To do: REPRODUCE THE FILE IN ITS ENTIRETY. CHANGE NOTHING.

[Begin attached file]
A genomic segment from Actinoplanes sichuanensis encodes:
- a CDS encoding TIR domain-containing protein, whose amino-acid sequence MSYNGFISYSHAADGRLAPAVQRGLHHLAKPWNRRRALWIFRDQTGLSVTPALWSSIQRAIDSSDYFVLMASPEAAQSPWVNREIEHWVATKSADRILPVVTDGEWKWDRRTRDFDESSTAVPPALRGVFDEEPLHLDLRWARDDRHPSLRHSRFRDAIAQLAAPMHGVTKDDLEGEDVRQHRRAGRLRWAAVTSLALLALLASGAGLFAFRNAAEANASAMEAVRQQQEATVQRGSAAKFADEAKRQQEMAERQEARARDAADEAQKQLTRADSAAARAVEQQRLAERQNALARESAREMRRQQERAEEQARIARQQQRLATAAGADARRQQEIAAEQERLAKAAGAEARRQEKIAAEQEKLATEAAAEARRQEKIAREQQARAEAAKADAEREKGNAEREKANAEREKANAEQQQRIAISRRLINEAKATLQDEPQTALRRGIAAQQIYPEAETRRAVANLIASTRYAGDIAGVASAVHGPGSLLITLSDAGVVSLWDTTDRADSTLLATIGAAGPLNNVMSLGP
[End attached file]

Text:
A genomic segment from Actinoplanes sichuanensis encodes:
- a CDS encoding TIR domain-containing protein, whose amino-acid sequence MSYNGFISYSHAADGRLAPAVQRGLHHLAKPWNRRRALWIFRDQTGLSVTPALWSSIQRAIDSSDYFVLMASPEAAQSPWVNREIEHWVATKSADRILPVVTDGEWKWDRRTRDFDESSTAVPPALRGVFDEEPLHLDLRWARDDRHPSLRHSRFRDAIAQLAAPMHGVTKDDLEGEDVRQHRRAGRLRWAAVTSLALLALLASGAGLFAFRNAAEANASAMEAVRQQQEATVQRGSAAKFADEAKRQQEMAERQEARARDAADEAQKQLTRADSAAARAVEQQRLAERQNALARESAREMRRQQERAEEQARIARQQQRLATAAGADARRQQEIAAEQERLAKAAGAEARRQEKIAAEQEKLATEAAAEARRQEKIAREQQARAEAAKADAEREKGNAEREKANAEREKANAEQQQRIAISRRLINEAKATLQDEPQTALRRGIAAQQIYPEAETRRAVANLIASTRYAGDIAGVASAVHGPGSLLITLSDAGVVSLWDTTDRADSTLLATIGAAGPLNNVMSLGP